Happy Birthday, Dear Mama

On my birthday, a friend gave Olivia two crisp 20-dollar bills and instructions to take me out to lunch to our local favorite, the Silver Diner. All I had to do was drive, I was told, and Olivia would do the rest. Well, let me back up. I was awakened at 3 a.m., 4:30 a.m., 5:30 a.m. and 6:30 a.m. by a little girl way too excited about my birthday to sleep. You would have thought Santa and all his reindeer had arrived during the night of August 21st, or that it was Olivia’s own birthday arriving in a few abbreviated hours. She was promptly put back to bed each time, with less and less patience as the dawn threatened to hover and sleep kept stumbling along, tripping over itself with each disruption. Perhaps hiding the wrapped birthday presents in Olivia’s shower, attached to the bathroom in her bedroom, was a mistake. Anyway, we did not begin the day opening presents, as was our plan and has become our custom in the past few years, since I was just too irritated and tired and had visions of this excitement getting only worse with the Easter Bunny, Valentine’s Day, Christmas, quickly approaching. So, she got to give me ONE present in the morning and we waited until evening for the others.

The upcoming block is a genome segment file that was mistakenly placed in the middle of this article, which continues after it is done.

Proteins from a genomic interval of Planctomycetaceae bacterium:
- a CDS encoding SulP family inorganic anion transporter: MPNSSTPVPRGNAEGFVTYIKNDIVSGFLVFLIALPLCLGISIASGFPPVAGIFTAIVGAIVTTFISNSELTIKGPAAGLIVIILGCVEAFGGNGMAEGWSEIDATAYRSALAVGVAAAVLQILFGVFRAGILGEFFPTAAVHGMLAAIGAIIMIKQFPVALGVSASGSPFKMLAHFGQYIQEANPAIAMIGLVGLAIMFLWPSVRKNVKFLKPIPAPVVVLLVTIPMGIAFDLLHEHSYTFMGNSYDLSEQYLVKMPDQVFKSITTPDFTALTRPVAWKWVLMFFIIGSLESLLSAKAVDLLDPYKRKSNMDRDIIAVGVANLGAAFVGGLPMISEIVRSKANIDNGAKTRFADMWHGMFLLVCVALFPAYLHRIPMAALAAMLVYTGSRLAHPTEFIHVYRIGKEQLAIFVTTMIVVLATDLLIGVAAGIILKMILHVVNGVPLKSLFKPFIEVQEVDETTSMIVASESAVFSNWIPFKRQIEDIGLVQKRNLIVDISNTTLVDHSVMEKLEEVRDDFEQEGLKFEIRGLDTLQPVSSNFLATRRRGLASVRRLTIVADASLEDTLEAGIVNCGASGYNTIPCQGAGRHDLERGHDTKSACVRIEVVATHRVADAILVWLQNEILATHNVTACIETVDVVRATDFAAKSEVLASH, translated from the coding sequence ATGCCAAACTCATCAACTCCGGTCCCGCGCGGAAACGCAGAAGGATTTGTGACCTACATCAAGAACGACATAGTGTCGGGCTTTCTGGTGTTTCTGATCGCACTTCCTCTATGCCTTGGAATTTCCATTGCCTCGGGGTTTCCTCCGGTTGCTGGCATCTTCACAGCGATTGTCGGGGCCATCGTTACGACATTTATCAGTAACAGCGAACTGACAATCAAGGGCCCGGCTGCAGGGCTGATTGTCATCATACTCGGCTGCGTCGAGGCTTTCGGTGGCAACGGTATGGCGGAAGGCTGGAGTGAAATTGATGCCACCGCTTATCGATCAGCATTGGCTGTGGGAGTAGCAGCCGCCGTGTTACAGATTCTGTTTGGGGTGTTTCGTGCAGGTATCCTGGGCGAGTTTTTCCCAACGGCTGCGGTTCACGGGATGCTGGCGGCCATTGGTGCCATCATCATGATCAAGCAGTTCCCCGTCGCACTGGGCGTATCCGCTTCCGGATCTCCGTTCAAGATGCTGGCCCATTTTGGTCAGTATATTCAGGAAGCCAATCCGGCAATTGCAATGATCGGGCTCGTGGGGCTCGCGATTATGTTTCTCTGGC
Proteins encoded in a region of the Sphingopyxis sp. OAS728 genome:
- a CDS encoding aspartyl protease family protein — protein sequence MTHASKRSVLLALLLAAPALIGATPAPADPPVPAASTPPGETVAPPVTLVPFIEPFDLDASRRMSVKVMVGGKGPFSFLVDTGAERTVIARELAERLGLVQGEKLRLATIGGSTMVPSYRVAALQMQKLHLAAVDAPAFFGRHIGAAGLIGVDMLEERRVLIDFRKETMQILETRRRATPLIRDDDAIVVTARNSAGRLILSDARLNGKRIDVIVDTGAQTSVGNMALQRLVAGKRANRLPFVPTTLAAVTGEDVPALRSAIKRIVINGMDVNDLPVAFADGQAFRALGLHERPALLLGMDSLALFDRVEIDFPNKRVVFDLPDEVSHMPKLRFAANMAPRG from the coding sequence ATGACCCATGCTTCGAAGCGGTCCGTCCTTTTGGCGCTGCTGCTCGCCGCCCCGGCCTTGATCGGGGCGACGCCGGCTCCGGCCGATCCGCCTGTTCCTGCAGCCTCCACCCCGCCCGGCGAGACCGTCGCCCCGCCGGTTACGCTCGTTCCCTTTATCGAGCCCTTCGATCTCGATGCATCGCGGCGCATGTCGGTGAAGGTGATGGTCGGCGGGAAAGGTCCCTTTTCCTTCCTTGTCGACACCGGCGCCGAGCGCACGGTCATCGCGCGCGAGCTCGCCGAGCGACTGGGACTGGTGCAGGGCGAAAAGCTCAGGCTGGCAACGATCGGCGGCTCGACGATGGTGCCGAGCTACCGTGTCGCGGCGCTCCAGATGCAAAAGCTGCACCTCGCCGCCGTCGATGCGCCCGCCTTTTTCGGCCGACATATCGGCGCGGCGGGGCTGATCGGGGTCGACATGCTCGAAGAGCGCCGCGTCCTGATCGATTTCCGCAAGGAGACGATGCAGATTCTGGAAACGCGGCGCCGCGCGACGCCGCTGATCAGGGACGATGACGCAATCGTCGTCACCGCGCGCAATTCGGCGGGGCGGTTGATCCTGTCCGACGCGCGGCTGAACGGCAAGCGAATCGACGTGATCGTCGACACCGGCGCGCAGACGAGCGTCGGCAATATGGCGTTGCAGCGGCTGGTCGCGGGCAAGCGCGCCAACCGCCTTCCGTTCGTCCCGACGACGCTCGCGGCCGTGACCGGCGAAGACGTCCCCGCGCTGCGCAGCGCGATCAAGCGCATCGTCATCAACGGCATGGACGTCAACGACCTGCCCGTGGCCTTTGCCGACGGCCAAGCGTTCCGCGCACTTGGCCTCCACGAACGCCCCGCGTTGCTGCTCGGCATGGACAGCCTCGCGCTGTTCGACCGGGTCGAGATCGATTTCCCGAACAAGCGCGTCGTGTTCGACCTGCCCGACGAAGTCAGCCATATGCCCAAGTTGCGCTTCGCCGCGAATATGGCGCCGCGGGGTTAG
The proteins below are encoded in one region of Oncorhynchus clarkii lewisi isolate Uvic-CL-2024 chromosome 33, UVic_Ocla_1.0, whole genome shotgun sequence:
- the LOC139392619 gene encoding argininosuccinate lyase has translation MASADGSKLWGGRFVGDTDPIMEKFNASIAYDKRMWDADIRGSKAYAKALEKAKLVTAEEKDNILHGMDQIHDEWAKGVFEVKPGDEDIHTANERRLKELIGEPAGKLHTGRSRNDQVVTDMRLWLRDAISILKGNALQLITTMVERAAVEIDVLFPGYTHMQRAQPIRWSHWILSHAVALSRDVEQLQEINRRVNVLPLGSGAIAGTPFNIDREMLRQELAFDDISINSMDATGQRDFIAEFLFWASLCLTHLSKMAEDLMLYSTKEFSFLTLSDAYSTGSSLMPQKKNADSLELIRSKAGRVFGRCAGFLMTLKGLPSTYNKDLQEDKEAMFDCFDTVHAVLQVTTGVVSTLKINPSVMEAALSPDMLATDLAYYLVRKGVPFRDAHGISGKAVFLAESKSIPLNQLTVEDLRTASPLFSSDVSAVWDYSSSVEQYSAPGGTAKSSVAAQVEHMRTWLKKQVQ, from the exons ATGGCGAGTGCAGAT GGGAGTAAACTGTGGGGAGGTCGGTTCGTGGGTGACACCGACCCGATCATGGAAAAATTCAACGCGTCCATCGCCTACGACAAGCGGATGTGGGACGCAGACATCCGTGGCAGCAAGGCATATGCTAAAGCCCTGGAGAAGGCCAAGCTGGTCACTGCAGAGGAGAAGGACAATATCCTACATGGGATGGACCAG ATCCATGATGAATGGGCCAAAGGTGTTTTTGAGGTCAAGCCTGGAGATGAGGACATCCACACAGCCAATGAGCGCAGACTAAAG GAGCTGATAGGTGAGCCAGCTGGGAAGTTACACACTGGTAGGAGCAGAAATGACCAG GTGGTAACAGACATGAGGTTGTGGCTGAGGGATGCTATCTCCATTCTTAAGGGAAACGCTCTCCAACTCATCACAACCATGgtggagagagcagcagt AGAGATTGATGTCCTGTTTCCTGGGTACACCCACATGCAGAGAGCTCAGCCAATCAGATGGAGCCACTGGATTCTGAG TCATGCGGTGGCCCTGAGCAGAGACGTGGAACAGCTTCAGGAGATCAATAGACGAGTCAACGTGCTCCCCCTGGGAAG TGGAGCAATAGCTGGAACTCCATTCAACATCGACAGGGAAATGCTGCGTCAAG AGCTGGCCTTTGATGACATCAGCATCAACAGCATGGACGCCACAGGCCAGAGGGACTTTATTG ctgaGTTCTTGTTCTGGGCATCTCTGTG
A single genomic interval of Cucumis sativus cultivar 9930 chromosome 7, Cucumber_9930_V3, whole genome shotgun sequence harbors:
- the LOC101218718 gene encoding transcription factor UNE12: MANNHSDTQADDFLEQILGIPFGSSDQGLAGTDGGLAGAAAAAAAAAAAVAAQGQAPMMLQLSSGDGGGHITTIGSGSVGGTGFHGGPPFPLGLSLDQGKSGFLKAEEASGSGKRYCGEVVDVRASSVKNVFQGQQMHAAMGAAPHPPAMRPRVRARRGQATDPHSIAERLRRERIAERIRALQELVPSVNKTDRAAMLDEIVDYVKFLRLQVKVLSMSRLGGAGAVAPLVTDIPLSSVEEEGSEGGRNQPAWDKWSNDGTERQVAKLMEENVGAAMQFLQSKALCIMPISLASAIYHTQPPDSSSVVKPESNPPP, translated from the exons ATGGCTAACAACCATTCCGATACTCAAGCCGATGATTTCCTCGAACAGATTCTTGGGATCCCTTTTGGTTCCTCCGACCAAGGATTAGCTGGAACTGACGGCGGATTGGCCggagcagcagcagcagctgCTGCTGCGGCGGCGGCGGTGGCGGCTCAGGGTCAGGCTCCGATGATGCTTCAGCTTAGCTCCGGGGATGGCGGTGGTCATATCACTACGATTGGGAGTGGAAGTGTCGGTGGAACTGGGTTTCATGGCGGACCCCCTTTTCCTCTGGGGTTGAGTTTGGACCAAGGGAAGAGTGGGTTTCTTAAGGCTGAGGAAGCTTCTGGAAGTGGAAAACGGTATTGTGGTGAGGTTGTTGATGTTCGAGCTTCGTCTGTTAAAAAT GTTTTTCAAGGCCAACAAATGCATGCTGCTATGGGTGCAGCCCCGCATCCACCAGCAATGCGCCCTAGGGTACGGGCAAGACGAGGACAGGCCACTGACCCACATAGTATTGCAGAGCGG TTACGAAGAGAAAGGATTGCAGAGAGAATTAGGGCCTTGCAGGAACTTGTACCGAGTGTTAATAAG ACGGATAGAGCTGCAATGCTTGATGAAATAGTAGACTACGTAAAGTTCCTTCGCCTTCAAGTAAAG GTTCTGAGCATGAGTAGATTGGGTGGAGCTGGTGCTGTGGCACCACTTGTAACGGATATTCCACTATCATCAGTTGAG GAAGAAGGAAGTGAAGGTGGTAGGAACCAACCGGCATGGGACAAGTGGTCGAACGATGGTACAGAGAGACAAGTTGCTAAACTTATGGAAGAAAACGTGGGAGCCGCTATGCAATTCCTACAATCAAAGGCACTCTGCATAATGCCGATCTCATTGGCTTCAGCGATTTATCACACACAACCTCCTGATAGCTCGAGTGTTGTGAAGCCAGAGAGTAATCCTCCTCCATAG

Olivia gave me a small purple tube of lavender lotion that she’d bought with her own money. This was a big deal because during her shopping day with our friend, Olivia had found a nickel on a shelf. When they got to the cash register of one store, the bill came to twenty dollars and five cents. Since it was a gift for me (they were tired by then, this was toward the end of their excursion), Linda asked Olivia to chip in her nickel. Well, she would NOT. She pitched a fit. Linda could not believe it. She told Olivia in the car how disappointed she was that she did not feel at all generous about buying me a present if it required her own money. And, it was money that she FOUND that very day. Their last stop was to a card store. Well, evidently Olivia thought the matter over while Linda was reading birthday cards, because she walked over with this little purple lotion tube and said, “Do you think my mama would like this lotion? I think it’s lavender (which everybody knows is my all-time favorite), and I want to buy it with my own money.” It cost $1.99 and Linda told her she thought the whole transaction was a wonderful idea. When they got to the cashier, try to guess what the total came to, including tax. You got it, two dollars and five cents. Olivia got to use her nickel after all.